on Ash Wednesday (a little early)I really love Ash Wednesday. Maybe what I love about it is that because of the round of services traditionally offered on that day in the Episcopal Church (morning, noon and evening) the whole day really is about worship. But I also was challenged (in a positive way) by reading some of my fellow bloggers in the RevGalBlogPal ring, for whom the ashes are a new tradition. This is my Ash Wednesday sermon from 2001, and when I read it, I thought, this sums up what I think about it.
Sisters and brothers in Christ, welcome to the feast of Ash Wednesday.
Feast? This doesn’t seem like much of a feast. A feast is a party, a great big dinner with great food, pretty clothes and witty conversation. It is most certainly not a somber church service with confessions, long prayers and to top it off, somberly dressed clergy smudging your forehead with ashes and saying “Remember you are dust, and to dust you shall return.”
But Ash Wednesday is a feast. It’s not a feast of exchanging presents like Christmas or a birthday. It’s not a day for a great meal and lounging in front of the fireplace like Thanksgiving. Ash Wednesday should really be titled the feast of our unimportance. The celebration of the notion that life, the universe and everything is not, in fact, all about me.
We need at least one day set aside on the calendar to be reminded of this idea. Being human, we probably need more than one. Fr. Jim has said in his sermons earlier today that Ash Wednesday celebrates the fact that we are “critters” and not the Creator, but that is a lesson we need to hear over and over again.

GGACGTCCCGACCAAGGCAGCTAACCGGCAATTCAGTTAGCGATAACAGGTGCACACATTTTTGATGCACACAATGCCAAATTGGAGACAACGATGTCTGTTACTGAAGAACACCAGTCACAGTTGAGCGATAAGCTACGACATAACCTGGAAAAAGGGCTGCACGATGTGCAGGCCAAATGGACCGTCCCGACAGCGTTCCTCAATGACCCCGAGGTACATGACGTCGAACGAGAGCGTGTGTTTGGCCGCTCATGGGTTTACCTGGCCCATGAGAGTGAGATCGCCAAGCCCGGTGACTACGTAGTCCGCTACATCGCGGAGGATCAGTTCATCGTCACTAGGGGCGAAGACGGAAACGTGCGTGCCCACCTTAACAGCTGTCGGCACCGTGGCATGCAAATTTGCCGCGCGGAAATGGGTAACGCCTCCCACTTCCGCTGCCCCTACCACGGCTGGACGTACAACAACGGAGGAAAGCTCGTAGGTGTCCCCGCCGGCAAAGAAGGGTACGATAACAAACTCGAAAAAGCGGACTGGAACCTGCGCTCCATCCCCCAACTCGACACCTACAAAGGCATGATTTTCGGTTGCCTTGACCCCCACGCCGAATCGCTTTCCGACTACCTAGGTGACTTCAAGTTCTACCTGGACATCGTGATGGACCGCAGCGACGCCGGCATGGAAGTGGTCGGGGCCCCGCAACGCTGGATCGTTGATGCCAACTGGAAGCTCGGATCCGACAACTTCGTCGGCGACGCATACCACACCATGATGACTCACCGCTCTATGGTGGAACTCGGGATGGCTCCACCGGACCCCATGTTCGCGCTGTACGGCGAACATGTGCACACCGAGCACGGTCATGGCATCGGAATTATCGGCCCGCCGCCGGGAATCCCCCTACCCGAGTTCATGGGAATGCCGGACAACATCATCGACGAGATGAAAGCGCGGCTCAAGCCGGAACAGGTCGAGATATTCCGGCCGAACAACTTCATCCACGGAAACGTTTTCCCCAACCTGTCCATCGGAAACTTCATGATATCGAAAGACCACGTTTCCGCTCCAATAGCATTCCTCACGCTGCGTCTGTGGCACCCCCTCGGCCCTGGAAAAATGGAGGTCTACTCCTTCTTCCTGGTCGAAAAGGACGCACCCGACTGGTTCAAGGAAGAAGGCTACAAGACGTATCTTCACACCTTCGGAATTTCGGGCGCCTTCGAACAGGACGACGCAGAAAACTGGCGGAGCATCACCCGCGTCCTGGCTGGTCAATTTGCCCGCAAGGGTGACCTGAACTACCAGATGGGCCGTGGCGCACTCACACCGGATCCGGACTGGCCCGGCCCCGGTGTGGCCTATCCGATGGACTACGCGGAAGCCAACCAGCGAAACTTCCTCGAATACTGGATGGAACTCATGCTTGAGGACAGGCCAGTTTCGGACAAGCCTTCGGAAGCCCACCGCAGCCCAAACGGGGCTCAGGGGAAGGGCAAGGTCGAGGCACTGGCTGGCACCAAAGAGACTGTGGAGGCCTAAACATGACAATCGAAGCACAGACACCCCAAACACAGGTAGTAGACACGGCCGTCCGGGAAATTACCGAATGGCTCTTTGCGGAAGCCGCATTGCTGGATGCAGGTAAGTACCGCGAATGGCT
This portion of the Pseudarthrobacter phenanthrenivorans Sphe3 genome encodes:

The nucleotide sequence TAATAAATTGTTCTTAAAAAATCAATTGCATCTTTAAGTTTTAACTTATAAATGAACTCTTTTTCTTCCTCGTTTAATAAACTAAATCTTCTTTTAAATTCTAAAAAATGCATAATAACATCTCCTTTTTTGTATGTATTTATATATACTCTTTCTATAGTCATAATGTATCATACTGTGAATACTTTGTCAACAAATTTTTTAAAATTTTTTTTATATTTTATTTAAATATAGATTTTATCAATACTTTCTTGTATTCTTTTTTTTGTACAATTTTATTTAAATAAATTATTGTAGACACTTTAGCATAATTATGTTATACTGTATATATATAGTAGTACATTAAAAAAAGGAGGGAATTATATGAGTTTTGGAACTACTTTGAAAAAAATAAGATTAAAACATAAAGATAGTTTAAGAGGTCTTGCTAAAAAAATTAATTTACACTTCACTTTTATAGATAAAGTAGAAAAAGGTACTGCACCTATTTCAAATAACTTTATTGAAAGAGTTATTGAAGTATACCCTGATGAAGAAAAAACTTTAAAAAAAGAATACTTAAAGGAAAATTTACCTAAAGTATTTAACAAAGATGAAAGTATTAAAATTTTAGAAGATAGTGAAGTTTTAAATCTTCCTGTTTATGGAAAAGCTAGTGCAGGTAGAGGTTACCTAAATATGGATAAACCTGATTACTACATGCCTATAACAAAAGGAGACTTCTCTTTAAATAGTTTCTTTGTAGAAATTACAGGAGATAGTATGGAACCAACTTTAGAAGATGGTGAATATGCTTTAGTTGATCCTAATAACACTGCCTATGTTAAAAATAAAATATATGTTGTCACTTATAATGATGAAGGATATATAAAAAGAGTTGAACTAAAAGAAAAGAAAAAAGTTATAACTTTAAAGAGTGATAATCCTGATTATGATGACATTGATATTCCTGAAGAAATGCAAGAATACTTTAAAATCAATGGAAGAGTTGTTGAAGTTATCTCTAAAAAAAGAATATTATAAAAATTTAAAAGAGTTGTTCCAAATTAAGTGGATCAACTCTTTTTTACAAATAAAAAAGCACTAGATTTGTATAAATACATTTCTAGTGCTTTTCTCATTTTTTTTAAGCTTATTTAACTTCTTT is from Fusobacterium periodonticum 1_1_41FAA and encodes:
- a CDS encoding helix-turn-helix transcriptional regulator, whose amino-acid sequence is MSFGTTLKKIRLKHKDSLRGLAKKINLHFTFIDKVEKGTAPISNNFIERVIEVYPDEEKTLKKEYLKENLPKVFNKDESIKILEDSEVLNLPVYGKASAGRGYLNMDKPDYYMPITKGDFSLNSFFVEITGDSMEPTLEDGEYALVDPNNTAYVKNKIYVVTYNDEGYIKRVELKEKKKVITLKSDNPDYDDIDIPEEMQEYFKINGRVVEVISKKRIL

But until we accept the idea of our limits, until we accept the idea of our mortality, until we accept the idea that we are human, finite and therefore just like everyone else on this planet before and after us, we will fall prey over and over again to the sins that the Litany of Penitence appointed for this evening reminds us of. We will be self-indulgent and exploit others, we will be envious of those more fortunate than ourselves, we will be negligent and dishonest and uncharitable and wasteful.
All the energy we pour into those selfish activities is a reflection of our inner scrambling to deny the inevitable, that we are all dust, and to dust we shall return. Every hour we spend daydreaming in shiny mall does not avoid the reality of gritty smudgy ashes. Wouldn’t it be much easier if we would admit it, as a speaker Fr. Jim and I heard on our clergy retreat (Kevin Martin)who asked us, “why not die to yourself now and just get it over with?”
The forty days of Lent could really teach us something about dying to ourselves if we would just let it. Practices of fasting and self-denial are not just about giving up chocolate, as so many of us were brought up to believe. As our lesson from Isaiah points out to us, there is no point to giving up chocolate if you do not also sacrifice in the ways God cares about, if you observe a fast but continue to serve only your interests and oppress those around you. The fast God chooses has nothing to do with calories unconsumed, cigarettes unlighted or sodas undrunk if it does not also include the intent to loose the bonds of injustice and share your bread with the hungry. Our actions of prayer, fasting and self-denial are not the ultimate goal but more like the practices a basketball team goes through before playing an actual game--so that when the opposition is in your face and you are down by twenty points you remember to play with courage and self-discipline. Practice self-denial and even in the most stressful situations you may find yourself less tempted to be self-indulgent, self-reliant and self-involved.
Celebrate this feast day. Die to yourself now, and get it over with. Remember you are dust. Choose God’s fast, and let your light break forth like the dawn.